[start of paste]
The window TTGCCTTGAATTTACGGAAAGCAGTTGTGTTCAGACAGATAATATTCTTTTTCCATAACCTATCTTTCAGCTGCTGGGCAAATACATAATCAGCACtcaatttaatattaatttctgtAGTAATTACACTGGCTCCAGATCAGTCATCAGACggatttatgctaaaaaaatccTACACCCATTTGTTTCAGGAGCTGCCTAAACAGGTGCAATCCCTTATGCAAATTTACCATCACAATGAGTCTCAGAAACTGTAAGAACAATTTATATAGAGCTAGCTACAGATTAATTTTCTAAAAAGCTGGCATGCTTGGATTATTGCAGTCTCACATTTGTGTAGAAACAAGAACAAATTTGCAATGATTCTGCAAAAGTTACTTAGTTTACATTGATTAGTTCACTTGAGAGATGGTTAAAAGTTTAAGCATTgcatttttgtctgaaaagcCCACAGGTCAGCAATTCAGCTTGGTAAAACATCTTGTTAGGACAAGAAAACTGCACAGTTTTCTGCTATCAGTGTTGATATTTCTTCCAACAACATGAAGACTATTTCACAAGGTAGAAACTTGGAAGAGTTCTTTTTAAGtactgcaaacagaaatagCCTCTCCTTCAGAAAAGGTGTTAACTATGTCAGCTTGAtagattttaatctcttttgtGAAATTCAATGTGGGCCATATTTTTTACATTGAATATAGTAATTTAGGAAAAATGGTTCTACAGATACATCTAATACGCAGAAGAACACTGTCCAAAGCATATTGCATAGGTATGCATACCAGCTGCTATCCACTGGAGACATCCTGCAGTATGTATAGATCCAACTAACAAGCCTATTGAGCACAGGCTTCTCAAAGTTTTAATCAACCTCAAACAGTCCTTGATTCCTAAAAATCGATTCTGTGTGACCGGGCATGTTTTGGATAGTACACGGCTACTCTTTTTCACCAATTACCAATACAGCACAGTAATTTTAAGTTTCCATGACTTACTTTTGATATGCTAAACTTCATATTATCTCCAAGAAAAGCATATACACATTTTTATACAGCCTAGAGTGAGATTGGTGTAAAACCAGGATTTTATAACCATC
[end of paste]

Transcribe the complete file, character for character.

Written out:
The window TTGCCTTGAATTTACGGAAAGCAGTTGTGTTCAGACAGATAATATTCTTTTTCCATAACCTATCTTTCAGCTGCTGGGCAAATACATAATCAGCACtcaatttaatattaatttctgtAGTAATTACACTGGCTCCAGATCAGTCATCAGACggatttatgctaaaaaaatccTACACCCATTTGTTTCAGGAGCTGCCTAAACAGGTGCAATCCCTTATGCAAATTTACCATCACAATGAGTCTCAGAAACTGTAAGAACAATTTATATAGAGCTAGCTACAGATTAATTTTCTAAAAAGCTGGCATGCTTGGATTATTGCAGTCTCACATTTGTGTAGAAACAAGAACAAATTTGCAATGATTCTGCAAAAGTTACTTAGTTTACATTGATTAGTTCACTTGAGAGATGGTTAAAAGTTTAAGCATTgcatttttgtctgaaaagcCCACAGGTCAGCAATTCAGCTTGGTAAAACATCTTGTTAGGACAAGAAAACTGCACAGTTTTCTGCTATCAGTGTTGATATTTCTTCCAACAACATGAAGACTATTTCACAAGGTAGAAACTTGGAAGAGTTCTTTTTAAGtactgcaaacagaaatagCCTCTCCTTCAGAAAAGGTGTTAACTATGTCAGCTTGAtagattttaatctcttttgtGAAATTCAATGTGGGCCATATTTTTTACATTGAATATAGTAATTTAGGAAAAATGGTTCTACAGATACATCTAATACGCAGAAGAACACTGTCCAAAGCATATTGCATAGGTATGCATACCAGCTGCTATCCACTGGAGACATCCTGCAGTATGTATAGATCCAACTAACAAGCCTATTGAGCACAGGCTTCTCAAAGTTTTAATCAACCTCAAACAGTCCTTGATTCCTAAAAATCGATTCTGTGTGACCGGGCATGTTTTGGATAGTACACGGCTACTCTTTTTCACCAATTACCAATACAGCACAGTAATTTTAAGTTTCCATGACTTACTTTTGATATGCTAAACTTCATATTATCTCCAAGAAAAGCATATACACATTTTTATACAGCCTAGAGTGAGATTGGTGTAAAACCAGGATTTTATAACCATC